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G. L. Liu, J. Kim, Y. Lu, and L. P. Lee, “Fluorescence enhancement of quantum dots enclosed in Au nanopockets with subwavelength aperture,” Appl. Phys. Lett. 89(24), 241118 (2006).
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H. W. Liu, L. Zhang, X. Y. Lang, Y. Yamaguchi, H. S. Iwasaki, Y. S. Inouye, Q. K. Xue, and M. W. Chen, “Single molecule detection from a large-scale SERS-active Au79Ag21 substrate,” Sci. Rep. 1, 1–5 (2011).
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R. M. Bakker, H. K. Yuan, Z. T. Liu, V. P. Drachev, A. V. Kildishev, V. M. Shalaev, R. H. Pedersen, S. Gresillon, and A. Boltasseva, “Enhanced localized fluorescence in plasmonic nanoantennae,” Appl. Phys. Lett. 92(4), 043101 (2008).
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[Crossref]

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G. L. Liu, J. Kim, Y. Lu, and L. P. Lee, “Fluorescence enhancement of quantum dots enclosed in Au nanopockets with subwavelength aperture,” Appl. Phys. Lett. 89(24), 241118 (2006).
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[Crossref] [PubMed]

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S. Jayadev, J. Pegan, D. Dyer, J. McLane, J. Lim, and M. Khine, “Adaptive wettability-enhanced surfaces ordered on molded etched substrates using shrink film,” Smart Mater. Struct. 22(1), 014014 (2013).
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D. Punj, M. Mivelle, S. B. Moparthi, T. S. van Zanten, H. Rigneault, N. F. van Hulst, M. F. García-Parajó, and J. Wenger, “A plasmonic ‘antenna-in-box’ platform for enhanced single-molecule analysis at micromolar concentrations,” Nat. Nanotechnol. 8(7), 512–516 (2013).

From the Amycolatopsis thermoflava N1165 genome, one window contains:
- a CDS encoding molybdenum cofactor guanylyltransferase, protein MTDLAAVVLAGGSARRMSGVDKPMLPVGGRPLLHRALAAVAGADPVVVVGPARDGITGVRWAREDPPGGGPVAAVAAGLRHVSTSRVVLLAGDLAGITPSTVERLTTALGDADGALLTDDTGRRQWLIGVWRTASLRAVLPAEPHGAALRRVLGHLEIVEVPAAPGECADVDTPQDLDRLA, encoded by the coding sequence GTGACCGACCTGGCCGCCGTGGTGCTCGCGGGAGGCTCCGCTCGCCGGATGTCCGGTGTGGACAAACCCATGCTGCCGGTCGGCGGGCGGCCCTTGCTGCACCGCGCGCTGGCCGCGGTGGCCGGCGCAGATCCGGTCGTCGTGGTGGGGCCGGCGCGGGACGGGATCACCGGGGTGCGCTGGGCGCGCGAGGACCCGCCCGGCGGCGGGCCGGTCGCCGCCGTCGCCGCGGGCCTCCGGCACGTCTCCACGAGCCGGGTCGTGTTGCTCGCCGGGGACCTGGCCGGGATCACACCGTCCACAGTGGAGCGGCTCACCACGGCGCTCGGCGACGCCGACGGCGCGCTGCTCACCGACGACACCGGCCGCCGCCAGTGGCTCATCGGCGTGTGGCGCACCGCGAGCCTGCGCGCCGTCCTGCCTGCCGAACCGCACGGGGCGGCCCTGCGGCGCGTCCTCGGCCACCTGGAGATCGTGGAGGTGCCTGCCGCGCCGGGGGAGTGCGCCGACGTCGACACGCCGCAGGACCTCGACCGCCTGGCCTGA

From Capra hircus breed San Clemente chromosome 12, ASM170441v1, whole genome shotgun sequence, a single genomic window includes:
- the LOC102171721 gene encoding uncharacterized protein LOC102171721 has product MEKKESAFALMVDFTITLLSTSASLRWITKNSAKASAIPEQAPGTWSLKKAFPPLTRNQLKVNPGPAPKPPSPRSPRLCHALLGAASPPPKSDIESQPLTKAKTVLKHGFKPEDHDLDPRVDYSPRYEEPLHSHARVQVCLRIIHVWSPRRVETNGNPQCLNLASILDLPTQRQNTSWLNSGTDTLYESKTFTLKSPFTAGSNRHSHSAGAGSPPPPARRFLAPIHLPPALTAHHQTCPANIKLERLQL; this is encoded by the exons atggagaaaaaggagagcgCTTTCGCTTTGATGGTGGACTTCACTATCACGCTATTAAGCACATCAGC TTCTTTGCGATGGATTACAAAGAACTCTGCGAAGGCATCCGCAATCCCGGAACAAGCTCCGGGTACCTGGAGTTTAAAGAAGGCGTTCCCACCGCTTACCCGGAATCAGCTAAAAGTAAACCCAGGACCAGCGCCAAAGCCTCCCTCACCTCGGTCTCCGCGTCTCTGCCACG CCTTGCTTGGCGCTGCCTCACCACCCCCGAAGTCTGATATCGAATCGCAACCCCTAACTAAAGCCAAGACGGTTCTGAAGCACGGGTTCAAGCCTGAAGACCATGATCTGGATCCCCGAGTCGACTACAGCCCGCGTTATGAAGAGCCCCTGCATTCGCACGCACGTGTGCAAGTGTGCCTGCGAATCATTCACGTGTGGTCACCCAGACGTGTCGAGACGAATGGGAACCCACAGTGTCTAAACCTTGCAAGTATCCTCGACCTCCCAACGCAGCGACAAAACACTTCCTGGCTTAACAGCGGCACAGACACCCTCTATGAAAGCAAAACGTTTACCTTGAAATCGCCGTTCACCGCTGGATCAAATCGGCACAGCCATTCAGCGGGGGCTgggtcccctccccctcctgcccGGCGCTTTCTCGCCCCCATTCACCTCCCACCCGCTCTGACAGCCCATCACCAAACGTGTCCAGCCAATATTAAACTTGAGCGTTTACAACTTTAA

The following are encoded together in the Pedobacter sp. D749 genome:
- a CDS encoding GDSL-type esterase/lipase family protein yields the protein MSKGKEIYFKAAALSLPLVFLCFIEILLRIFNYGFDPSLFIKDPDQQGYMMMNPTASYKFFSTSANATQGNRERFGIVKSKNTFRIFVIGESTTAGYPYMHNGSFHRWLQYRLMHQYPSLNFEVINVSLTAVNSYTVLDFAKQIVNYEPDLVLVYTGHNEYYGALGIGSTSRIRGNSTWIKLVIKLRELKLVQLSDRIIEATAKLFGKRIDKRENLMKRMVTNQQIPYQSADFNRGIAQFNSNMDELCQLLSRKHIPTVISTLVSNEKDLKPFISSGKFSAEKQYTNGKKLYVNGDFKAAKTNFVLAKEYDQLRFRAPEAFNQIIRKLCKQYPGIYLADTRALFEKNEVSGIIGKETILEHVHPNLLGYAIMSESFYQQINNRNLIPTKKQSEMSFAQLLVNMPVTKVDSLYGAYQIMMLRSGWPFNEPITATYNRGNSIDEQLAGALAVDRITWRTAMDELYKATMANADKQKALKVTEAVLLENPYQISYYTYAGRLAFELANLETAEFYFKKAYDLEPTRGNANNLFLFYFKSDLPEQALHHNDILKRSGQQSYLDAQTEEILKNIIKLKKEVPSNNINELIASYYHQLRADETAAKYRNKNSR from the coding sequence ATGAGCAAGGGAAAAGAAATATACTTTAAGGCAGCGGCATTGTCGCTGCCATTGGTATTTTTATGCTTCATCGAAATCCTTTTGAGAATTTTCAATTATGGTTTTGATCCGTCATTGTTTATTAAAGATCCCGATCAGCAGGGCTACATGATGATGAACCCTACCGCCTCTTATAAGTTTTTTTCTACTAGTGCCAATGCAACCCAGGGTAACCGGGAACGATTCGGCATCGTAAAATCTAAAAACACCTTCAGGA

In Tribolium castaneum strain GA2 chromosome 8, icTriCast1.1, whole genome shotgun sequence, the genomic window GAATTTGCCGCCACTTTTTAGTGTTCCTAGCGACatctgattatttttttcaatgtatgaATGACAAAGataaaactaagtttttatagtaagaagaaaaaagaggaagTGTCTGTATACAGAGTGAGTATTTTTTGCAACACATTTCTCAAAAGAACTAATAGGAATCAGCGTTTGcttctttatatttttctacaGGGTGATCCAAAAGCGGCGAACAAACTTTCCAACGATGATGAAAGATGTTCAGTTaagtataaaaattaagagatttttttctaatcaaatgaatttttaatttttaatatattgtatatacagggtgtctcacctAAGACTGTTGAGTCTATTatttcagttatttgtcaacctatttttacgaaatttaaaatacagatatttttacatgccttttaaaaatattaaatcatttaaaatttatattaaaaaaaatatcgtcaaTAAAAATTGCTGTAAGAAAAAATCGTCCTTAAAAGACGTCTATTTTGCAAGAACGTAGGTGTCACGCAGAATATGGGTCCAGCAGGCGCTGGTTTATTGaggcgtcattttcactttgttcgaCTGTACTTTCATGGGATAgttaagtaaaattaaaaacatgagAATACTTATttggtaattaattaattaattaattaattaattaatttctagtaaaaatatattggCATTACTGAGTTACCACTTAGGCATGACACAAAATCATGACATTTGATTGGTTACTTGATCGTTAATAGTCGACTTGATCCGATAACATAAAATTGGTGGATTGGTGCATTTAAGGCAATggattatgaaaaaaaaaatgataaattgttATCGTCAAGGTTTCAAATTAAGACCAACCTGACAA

[Crossref] [PubMed]

J. Wenger, D. Gérard, H. Aouani, and H. Rigneault, “Disposable microscope objective lenses for fluorescence correlation spectroscopy using latex microspheres,” Anal. Chem. 80(17), 6800–6804 (2008).
[Crossref] [PubMed]

Wenseleers, W.

W. Wenseleers, F. Stellacci, T. Meyer-Friedrichsen, T. Mangel, C. A. Bauer, S. J. K. Pond, S. R. Marder, and J. W. Perry, “Five orders-of-magnitude enhancement of two-photon absorption for dyes on silver nanoparticle fractal clusters,” J. Phys. Chem. B 106(27), 6853–6863 (2002).
[Crossref]

Williams, S. M.

S. M. Williams, A. D. Stafford, K. R. Rodriguez, T. M. Rogers, and J. V. Coe, “Accessing surface plasmons with Ni microarrays for enhanced IR absorption by monolayers,” J. Phys. Chem. B 107(43), 11871–11879 (2003).
[Crossref]

Woggon, U.

V. V. Temnov, G. Armelles, U. Woggon, D. Guzatov, A. Cebollada, A. Garcia-Martin, J. M. Garcia-Martin, T. Thomay, A. Leitenstorfer, and R. Bratschitsch, “Active magneto-plasmonics in hybrid metal-ferromagnet structures,” Nat. Photonics 4(2), 107–111 (2010).
[Crossref]

Xia, Y. N.

Y. N. Xia and N. J. Halas, “Shape-controlled synthesis and surface plasmonic properties of metallic nanostructures,” MRS Bull. 30(05), 338–348 (2005).
[Crossref]

Xie, X. S.

L. Novotny, R. X. Bian, and X. S. Xie, “Theory of nanometric optical tweezers,” Phys. Rev. Lett. 79(4), 645–648 (1997).
[Crossref]

Xu, C.

Xue, Q. K.

H. W. Liu, L. Zhang, X. Y. Lang, Y. Yamaguchi, H. S. Iwasaki, Y. S. Inouye, Q. K. Xue, and M. W. Chen, “Single molecule detection from a large-scale SERS-active Au79Ag21 substrate,” Sci. Rep. 1, 1–5 (2011).
[Crossref] [PubMed]

Yakovlev, D. R.